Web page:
Pope Francis met at the Vatican on Sept. 15 with the crown prince of Abu Dhabi, Sheikh Mohamed bin Zayed Al Nahyan. They discussed ways of strengthening bilateral relations and promoting peace. Accompanied by ministers and other officials, it was the highest-level official delegation from the United Arab Emirates ever to visit the Vatican and comes at a time when the region and the Holy See are eager to emphasize “constructive interreligious dialogue.”

The UAE, like a number of Gulf states, is hoping Pope Francis will visit the region. Leaders have invited him in June to make a trip to the country. If he were to accept the invitation, he would become the first pope to ever set foot on the Arabian Peninsula.

A UAE government official told the Register Sept. 15 that although nothing was mentioned about a visit in any of the official statements, “that doesn’t mean it wasn’t discussed.” The Vatican, however, is currently remaining quiet about the possibility: It hasn’t ruled it out, but neither has it stated any concrete plans for such a visit.

Sheikh Mohamed’s interest is in increasing cooperation with the Vatican and exchanging views on issues of mutual concern — points he made clear to the Pope, according to Emirates media. He also expressed “great appreciation for the Pope’s noble sentiments and generous reception,” as well as for the Pope’s role in “working towards peace, love and solidarity between the peoples of the world.”

The Pope, for his part, congratulated the UAE for its “ongoing humanitarian and philanthropic initiatives focused on education and health care and its role in promoting and supporting sustainable development around the world, through the adoption and deploying of sustainable sources of energy and by supporting countries and communities in need.” He also expressed confidence that the meeting “will enhance joint collaboration that will benefit humanity and uphold the values and principles of interfaith coexistence, tolerance, peace and the empowerment of social and sustainable development.”

A papal presence in the region would be a boost to the Gulf’s very large immigrant population, many of whom are Catholics from India and the Philippines. Often they are employed as domestic helpers or construction workers and work in poor conditions. According to UAE government figures, approximately 900,000 Christians of various denominations live in the UAE. That’s 9% of the population; 70-75% of them are believed to be Catholics.

In recent times and as a reflection of the growing religious tolerance in the region, Gulf leaders have almost competed with each other to see who can show the most religious tolerance. In 2008, Bahrain’s King Hamad invited Benedict XVI to his country. He again returned to the Vatican in 2014, in order to meet Pope Francis.

Christianity has been present in the southern Arabian Gulf since the sixth century, followed by Islam in the year 630. But as Islam took root in southeastern Arabia, the local population ceased to be Christian, and the UAE’s connection with Christianity has been dependent on Christian immigrants ever since, often arriving due to trade links and oil.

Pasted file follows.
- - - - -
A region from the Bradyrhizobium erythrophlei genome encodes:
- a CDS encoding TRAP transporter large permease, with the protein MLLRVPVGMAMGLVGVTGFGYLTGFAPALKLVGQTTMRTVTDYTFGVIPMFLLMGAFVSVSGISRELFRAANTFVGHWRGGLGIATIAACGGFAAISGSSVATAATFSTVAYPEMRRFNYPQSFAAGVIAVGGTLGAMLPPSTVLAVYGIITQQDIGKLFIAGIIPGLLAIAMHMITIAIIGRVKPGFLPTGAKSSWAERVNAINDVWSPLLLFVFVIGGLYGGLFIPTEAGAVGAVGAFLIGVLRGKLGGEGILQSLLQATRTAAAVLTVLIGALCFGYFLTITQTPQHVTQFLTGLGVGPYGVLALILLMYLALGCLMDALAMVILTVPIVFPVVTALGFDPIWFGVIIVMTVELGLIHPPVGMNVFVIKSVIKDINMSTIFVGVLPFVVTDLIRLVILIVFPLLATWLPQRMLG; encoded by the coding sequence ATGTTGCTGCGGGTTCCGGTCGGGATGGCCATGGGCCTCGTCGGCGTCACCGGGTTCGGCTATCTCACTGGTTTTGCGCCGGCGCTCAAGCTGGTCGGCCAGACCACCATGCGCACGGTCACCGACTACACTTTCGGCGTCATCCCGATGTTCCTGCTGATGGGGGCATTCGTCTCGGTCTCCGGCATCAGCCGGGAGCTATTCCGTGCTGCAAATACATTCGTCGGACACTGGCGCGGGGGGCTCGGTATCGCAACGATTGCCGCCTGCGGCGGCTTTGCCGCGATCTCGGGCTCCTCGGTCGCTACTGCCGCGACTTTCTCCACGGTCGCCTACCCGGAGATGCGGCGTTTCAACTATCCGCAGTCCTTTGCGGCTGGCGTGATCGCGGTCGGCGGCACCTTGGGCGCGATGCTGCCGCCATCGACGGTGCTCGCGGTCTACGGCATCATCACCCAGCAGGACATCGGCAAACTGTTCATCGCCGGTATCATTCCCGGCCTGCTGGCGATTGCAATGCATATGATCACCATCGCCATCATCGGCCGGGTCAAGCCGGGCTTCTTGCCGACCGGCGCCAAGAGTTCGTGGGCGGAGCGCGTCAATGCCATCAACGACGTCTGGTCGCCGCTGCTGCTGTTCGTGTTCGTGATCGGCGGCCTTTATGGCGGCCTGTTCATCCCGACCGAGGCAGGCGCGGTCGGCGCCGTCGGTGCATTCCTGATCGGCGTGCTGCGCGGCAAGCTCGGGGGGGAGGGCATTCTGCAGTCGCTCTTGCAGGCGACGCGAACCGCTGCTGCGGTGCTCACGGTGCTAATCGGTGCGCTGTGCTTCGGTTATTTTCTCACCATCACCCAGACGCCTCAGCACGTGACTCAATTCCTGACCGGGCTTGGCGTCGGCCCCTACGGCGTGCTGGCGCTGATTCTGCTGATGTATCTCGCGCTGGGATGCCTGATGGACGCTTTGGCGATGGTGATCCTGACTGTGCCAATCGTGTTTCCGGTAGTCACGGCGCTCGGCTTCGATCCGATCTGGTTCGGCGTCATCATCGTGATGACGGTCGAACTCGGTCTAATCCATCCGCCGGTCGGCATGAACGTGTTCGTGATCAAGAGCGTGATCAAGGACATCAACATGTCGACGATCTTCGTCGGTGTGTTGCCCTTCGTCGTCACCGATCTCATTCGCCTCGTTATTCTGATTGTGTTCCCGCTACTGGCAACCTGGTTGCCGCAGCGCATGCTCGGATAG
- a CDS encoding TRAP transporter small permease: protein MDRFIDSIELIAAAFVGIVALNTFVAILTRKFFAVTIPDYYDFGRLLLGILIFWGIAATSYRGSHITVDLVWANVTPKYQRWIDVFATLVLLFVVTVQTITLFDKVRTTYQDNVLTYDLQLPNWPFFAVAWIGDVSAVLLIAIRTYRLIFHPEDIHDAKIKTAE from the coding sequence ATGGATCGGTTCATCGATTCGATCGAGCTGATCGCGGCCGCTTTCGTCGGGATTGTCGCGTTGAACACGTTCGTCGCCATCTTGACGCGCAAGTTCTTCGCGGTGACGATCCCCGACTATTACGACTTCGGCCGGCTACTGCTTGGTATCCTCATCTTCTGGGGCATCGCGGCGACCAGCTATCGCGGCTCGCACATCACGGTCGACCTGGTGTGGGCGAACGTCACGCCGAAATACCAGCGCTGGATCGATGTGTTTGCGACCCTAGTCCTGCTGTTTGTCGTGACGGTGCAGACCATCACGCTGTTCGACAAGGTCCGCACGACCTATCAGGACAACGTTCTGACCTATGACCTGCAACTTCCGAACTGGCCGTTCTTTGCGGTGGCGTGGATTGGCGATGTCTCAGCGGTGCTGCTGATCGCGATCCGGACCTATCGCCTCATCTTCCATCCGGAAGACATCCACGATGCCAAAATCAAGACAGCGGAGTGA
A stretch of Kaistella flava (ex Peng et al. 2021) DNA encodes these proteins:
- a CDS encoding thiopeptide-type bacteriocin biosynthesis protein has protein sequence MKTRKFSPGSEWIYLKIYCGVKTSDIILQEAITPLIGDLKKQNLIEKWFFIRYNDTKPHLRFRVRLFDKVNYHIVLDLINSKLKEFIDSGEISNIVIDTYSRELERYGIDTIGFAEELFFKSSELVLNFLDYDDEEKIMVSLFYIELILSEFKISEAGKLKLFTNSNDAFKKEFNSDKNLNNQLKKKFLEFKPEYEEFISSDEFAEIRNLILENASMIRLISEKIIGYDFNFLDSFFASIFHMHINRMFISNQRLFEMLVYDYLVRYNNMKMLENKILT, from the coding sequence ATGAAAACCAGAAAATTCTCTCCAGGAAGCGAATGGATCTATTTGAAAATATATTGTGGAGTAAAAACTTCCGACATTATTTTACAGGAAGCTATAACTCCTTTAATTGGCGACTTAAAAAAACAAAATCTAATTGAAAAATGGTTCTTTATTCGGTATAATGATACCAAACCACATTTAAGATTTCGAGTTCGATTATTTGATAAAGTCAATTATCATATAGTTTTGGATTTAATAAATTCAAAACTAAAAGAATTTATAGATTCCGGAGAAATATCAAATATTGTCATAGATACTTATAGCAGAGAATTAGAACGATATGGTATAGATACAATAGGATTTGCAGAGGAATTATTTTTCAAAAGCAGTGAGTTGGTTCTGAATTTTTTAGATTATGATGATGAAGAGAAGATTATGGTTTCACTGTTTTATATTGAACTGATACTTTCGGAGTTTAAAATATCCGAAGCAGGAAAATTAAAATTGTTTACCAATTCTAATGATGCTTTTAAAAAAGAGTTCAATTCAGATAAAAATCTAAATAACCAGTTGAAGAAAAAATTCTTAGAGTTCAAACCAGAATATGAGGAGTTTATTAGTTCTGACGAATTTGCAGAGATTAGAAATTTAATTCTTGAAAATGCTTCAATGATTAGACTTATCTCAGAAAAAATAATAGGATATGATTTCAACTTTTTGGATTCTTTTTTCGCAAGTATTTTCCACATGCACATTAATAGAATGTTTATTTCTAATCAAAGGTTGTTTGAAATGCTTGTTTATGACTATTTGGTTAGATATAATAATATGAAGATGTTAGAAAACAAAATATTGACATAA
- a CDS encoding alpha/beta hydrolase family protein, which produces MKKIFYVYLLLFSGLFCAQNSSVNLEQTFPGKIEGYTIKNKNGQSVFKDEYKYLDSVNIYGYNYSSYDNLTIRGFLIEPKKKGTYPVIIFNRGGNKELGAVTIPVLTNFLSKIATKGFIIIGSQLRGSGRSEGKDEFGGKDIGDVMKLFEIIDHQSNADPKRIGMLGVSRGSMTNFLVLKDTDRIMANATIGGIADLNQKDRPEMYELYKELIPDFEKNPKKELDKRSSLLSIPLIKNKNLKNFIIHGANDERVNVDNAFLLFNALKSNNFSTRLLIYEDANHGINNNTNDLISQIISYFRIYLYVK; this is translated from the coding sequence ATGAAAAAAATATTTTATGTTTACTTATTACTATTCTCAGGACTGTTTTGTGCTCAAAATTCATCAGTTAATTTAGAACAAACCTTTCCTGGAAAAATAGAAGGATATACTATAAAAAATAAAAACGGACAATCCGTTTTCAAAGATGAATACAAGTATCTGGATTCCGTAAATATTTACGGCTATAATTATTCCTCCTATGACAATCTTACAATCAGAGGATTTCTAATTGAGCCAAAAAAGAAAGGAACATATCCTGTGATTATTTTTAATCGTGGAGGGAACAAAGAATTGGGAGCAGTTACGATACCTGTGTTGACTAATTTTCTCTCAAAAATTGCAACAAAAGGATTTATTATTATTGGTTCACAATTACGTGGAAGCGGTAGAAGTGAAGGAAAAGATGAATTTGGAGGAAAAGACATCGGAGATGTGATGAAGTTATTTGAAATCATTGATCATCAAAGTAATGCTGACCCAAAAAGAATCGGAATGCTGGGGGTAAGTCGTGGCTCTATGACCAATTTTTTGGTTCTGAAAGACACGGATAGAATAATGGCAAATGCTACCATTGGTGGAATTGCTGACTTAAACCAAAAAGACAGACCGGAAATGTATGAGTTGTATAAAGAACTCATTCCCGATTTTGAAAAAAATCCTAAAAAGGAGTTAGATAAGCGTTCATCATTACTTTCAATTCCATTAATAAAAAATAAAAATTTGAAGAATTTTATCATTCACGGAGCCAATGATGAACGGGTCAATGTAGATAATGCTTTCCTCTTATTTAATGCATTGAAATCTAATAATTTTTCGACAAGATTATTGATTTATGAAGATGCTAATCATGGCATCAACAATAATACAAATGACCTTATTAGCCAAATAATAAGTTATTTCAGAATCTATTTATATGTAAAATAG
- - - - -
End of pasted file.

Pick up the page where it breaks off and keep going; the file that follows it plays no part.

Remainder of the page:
Large Catholic parishes and a local clergy that struggles to cope with the numbers are the result of few churches. The UAE’s rulers have taken some steps to be accommodating: In 2002, a Catholic church was built on a plot of land donated by the ruler of Fujairah, Sheikh Hamad bin Mohammed Al Sharqi. And in 2015, a new Catholic church, St. Paul’s, was inaugurated in the Musaffah area of Abu Dhabi on land donated by Sheikh Mohamed.

Another factor attractive to the Vatican is how the UAE in particular has been working to eradicate extremist, Islamist violence. The government has set up “Hedayah,” an Abu Dhabi-based center for countering violent extremism, which, among other things, is focusing on the important role of education and promoting the “positive role of families, women, culture and religious moderation.”

The UAE has also been engaged in the Sawab Center, launched jointly with the United States, which is the “first-ever multinational online messaging and engagement program in support of the Global Coalition Against Daesh (ISIS).” In addition, the Gulf state has helped launch “The Forum for Promoting Peace in Muslim Societies,” which aims to bring together leading scholars to “promote an accurate understanding of the message of Islam and the real nature of the tolerance that lies at its heart.”

Given the ever-growing Islamist threat, the UAE’s promotion of religious tolerance, the challenges of immigration in the region and the poor working conditions many people suffer there in the face of extreme wealth inequality, a visit by Pope Francis seems, on paper at least, possible at some point.